May 09, 2012
Five Mistakes to Avoid with the Hosted IVR
By Susan J. Campbell
TMCnet Contributing Editor
The interactive voice response (IVR) system in place for any organization serves to automate many of the common processes and questions customers have to improve the overall experience and the reduce the cost of customer care. When the IVR is not implemented or managed effectively, however, failure can occur. Whether using a hosted IVR or in-house solution, there are five things to avoid to ensure success.
A recent USAN (News
) white paper, Five Ways IVR Systems Fail
, provides this insight, first looking into identification and authentication. Even the hosted IVR system that fails to correctly identify the caller and verify that identification puts customer and proprietary information
at risk. It’s important to assess the sensitivity of the information and design the IVR system accordingly.
Second, a successful hosted IVR does not have confusing menus. If a caller cannot quickly get to the information or transaction type they want, they could just end the call and turn to a competitor. Likewise, if the menu is confusing or requires too many steps, the call could also be abandoned. A good rule is to limit the IVR to no more than five options
. If additional choices need to be made available, organize them into sub-menus and categorize them under the five available options.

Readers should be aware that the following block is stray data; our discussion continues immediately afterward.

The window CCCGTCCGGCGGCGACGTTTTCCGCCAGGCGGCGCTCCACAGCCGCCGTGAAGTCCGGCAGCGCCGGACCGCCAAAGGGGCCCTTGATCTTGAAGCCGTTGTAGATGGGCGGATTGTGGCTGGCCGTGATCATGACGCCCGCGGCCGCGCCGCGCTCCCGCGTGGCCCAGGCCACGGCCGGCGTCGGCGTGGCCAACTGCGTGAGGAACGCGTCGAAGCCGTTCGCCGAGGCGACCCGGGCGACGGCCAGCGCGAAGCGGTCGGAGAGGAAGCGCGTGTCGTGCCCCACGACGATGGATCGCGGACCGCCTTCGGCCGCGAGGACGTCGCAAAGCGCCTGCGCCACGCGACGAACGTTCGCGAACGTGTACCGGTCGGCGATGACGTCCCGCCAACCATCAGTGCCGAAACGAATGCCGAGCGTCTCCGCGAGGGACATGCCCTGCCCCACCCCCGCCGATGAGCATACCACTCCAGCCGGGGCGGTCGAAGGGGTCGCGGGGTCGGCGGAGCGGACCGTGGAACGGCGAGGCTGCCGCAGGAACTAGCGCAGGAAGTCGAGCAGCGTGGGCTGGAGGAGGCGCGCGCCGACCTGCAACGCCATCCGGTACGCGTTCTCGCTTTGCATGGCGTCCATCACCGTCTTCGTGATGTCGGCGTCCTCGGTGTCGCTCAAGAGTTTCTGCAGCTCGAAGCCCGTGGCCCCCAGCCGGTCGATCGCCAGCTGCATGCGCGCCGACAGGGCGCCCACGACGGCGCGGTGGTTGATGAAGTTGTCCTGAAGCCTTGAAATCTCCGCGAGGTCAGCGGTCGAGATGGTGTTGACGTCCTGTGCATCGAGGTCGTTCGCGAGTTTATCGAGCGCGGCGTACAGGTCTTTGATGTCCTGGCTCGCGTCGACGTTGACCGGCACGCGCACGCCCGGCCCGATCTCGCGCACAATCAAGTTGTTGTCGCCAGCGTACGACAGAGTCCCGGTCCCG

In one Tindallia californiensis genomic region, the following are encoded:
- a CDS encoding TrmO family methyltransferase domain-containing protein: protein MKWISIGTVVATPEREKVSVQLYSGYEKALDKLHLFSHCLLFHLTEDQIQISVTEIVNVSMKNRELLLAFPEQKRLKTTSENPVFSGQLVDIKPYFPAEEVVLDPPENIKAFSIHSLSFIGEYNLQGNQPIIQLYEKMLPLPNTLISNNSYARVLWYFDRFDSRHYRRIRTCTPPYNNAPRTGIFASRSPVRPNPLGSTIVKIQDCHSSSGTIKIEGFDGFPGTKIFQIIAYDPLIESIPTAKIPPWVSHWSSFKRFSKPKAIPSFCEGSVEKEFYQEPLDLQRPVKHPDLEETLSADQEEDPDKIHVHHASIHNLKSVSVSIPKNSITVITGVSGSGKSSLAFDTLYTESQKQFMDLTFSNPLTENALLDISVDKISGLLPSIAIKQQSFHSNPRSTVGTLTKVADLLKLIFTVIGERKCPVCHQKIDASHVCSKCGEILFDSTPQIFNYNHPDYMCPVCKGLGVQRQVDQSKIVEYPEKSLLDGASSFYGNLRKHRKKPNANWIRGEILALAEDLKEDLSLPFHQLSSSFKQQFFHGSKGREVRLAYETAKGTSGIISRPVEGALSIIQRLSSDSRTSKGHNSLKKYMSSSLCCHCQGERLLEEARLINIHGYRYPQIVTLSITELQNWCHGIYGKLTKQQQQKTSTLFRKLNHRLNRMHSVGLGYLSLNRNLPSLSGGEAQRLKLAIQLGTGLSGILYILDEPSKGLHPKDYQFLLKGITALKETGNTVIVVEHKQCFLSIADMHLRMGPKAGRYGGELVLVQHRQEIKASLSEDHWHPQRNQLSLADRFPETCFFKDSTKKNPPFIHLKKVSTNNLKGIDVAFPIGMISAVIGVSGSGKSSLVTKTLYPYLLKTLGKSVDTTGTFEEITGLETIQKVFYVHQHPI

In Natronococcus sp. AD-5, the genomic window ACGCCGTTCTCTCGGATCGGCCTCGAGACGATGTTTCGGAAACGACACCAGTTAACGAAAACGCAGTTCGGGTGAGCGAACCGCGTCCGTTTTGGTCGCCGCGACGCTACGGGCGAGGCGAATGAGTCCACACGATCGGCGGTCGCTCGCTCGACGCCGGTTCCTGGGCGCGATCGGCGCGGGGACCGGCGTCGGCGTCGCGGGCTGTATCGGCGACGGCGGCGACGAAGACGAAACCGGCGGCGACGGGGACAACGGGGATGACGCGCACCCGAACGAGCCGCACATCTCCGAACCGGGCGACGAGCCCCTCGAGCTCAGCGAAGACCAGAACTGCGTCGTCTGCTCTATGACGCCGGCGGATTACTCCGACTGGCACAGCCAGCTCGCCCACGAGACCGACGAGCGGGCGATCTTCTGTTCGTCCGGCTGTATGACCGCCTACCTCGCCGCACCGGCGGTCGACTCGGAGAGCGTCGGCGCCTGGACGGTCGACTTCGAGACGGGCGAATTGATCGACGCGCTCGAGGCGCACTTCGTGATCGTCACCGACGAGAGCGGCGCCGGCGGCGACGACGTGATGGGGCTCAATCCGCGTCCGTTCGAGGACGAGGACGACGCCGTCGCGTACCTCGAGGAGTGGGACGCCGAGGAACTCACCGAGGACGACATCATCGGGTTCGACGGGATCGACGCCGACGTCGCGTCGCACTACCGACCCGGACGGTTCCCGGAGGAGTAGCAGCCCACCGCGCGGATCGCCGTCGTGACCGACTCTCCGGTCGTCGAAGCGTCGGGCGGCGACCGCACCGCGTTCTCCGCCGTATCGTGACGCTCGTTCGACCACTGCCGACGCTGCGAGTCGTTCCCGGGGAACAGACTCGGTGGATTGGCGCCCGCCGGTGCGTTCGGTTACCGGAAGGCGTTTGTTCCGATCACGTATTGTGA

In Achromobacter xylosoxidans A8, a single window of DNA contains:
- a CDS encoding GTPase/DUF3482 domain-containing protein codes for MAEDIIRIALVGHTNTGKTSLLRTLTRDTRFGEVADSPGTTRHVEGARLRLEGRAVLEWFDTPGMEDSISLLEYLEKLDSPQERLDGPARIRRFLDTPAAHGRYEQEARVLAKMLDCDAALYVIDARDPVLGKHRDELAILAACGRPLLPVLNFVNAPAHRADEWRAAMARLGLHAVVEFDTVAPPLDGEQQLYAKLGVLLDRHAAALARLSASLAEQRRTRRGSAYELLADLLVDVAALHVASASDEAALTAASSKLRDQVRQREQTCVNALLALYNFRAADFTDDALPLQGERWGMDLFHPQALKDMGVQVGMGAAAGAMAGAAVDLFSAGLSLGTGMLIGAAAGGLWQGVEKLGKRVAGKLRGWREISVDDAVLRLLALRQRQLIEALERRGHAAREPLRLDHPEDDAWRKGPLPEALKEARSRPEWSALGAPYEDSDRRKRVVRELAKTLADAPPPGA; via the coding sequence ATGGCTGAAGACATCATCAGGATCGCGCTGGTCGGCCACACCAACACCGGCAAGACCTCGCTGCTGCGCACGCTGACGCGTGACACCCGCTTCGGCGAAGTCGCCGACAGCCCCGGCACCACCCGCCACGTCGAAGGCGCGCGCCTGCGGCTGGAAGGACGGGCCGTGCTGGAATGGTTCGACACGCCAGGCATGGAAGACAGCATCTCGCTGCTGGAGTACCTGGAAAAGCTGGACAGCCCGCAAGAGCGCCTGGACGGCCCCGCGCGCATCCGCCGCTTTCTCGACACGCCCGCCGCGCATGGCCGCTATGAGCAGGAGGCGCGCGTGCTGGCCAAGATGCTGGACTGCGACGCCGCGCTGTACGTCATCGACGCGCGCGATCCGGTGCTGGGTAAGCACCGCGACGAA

The hosted IVR could also fail if it doesn’t offer the task the user needs. It’s critical that an organization study the intent of the majority of their callers and design the IVR according to those demands. Standard requests should always be included and offer the ability to connect with a live agent when the task is too complicated for the automated approach
If a customer doesn’t know their required task is available in the hosted IVR system, this can also create failure. If every caller were to complete the identification and authentication step of the hosted IVR just to zero out to access a live agent, the organization wasted money on the IVR implementation. Always provide that information to the caller immediately to avoid unnecessary agent connections.
The final, and most difficult, failure of the hosted IVR is when the customer doesn’t trust the technology. Even if the customer knows they can get what they need through the IVR, if trust is lacking, they will click through to the agent anyway. Communicate to callers that they don’t have to wait for an agent and can find the information they need through the automated system. If this step is combined with accurate menus and simple navigation, that trust is likely to build.
While not all questions should be answered through the hosted IVR and at times a live agent is the most appropriate option, the automated platform serves an important purpose for organizations seeking to streamline operations. The only way to truly leverage this value, however, is to avoid these five mistakes.
Edited by Juliana Kenny